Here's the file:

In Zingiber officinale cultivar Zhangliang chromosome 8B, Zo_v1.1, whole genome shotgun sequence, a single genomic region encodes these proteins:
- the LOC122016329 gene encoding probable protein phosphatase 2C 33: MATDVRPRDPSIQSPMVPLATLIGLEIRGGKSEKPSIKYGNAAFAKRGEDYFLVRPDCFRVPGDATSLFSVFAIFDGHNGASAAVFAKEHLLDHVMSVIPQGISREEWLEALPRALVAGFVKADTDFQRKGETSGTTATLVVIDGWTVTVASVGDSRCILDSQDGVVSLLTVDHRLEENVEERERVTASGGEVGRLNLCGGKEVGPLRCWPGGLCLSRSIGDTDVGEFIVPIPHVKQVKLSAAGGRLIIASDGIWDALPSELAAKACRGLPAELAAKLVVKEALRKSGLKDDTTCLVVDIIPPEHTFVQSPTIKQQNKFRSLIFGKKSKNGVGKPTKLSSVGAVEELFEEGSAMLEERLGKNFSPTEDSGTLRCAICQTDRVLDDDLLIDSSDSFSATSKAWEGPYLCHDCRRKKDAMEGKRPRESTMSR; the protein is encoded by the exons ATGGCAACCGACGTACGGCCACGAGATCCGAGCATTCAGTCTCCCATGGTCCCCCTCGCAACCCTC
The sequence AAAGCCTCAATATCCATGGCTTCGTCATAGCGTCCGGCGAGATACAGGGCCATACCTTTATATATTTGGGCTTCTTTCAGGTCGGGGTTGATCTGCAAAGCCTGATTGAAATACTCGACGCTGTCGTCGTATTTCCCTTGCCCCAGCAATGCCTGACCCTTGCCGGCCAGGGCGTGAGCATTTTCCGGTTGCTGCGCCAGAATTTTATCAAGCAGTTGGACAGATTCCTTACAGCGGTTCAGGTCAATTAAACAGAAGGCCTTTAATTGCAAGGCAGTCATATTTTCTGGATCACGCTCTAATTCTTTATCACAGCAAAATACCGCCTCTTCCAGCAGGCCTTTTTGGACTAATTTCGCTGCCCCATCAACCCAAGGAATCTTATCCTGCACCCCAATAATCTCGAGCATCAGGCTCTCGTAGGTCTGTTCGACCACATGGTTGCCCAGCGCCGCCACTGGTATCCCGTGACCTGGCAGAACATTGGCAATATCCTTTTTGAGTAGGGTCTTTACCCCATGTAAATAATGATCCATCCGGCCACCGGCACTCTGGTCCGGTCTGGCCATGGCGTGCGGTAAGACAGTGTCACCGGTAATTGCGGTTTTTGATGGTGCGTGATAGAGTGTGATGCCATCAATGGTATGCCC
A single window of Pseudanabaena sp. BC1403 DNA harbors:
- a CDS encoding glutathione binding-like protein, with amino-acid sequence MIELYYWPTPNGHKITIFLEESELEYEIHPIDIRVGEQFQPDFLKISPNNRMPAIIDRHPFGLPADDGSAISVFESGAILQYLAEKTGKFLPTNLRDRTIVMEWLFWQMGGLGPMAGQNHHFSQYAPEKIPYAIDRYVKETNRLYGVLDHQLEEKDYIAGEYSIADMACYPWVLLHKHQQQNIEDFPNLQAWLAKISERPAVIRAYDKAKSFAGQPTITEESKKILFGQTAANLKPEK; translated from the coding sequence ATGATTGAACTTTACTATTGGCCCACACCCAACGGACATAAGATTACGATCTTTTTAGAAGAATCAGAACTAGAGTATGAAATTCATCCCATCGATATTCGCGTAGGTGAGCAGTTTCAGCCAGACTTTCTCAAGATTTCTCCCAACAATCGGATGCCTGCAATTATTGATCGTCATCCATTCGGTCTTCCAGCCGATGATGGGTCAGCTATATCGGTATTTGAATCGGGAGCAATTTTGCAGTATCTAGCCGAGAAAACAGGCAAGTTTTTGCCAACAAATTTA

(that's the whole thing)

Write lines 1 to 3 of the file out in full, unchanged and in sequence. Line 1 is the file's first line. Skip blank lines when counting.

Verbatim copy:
In Zingiber officinale cultivar Zhangliang chromosome 8B, Zo_v1.1, whole genome shotgun sequence, a single genomic region encodes these proteins:
- the LOC122016329 gene encoding probable protein phosphatase 2C 33: MATDVRPRDPSIQSPMVPLATLIGLEIRGGKSEKPSIKYGNAAFAKRGEDYFLVRPDCFRVPGDATSLFSVFAIFDGHNGASAAVFAKEHLLDHVMSVIPQGISREEWLEALPRALVAGFVKADTDFQRKGETSGTTATLVVIDGWTVTVASVGDSRCILDSQDGVVSLLTVDHRLEENVEERERVTASGGEVGRLNLCGGKEVGPLRCWPGGLCLSRSIGDTDVGEFIVPIPHVKQVKLSAAGGRLIIASDGIWDALPSELAAKACRGLPAELAAKLVVKEALRKSGLKDDTTCLVVDIIPPEHTFVQSPTIKQQNKFRSLIFGKKSKNGVGKPTKLSSVGAVEELFEEGSAMLEERLGKNFSPTEDSGTLRCAICQTDRVLDDDLLIDSSDSFSATSKAWEGPYLCHDCRRKKDAMEGKRPRESTMSR; the protein is encoded by the exons ATGGCAACCGACGTACGGCCACGAGATCCGAGCATTCAGTCTCCCATGGTCCCCCTCGCAACCCTC
The sequence AAAGCCTCAATATCCATGGCTTCGTCATAGCGTCCGGCGAGATACAGGGCCATACCTTTATATATTTGGGCTTCTTTCAGGTCGGGGTTGATCTGCAAAGCCTGATTGAAATACTCGACGCTGTCGTCGTATTTCCCTTGCCCCAGCAATGCCTGACCCTTGCCGGCCAGGGCGTGAGCATTTTCCGGTTGCTGCGCCAGAATTTTATCAAGCAGTTGGACAGATTCCTTACAGCGGTTCAGGTCAATTAAACAGAAGGCCTTTAATTGCAAGGCAGTCATATTTTCTGGATCACGCTCTAATTCTTTATCACAGCAAAATACCGCCTCTTCCAGCAGGCCTTTTTGGACTAATTTCGCTGCCCCATCAACCCAAGGAATCTTATCCTGCACCCCAATAATCTCGAGCATCAGGCTCTCGTAGGTCTGTTCGACCACATGGTTGCCCAGCGCCGCCACTGGTATCCCGTGACCTGGCAGAACATTGGCAATATCCTTTTTGAGTAGGGTCTTTACCCCATGTAAATAATGATCCATCCGGCCACCGGCACTCTGGTCCGGTCTGGCCATGGCGTGCGGTAAGACAGTGTCACCGGTAATTGCGGTTTTTGATGGTGCGTGATAGAGTGTGATGCCATCAATGGTATGCCC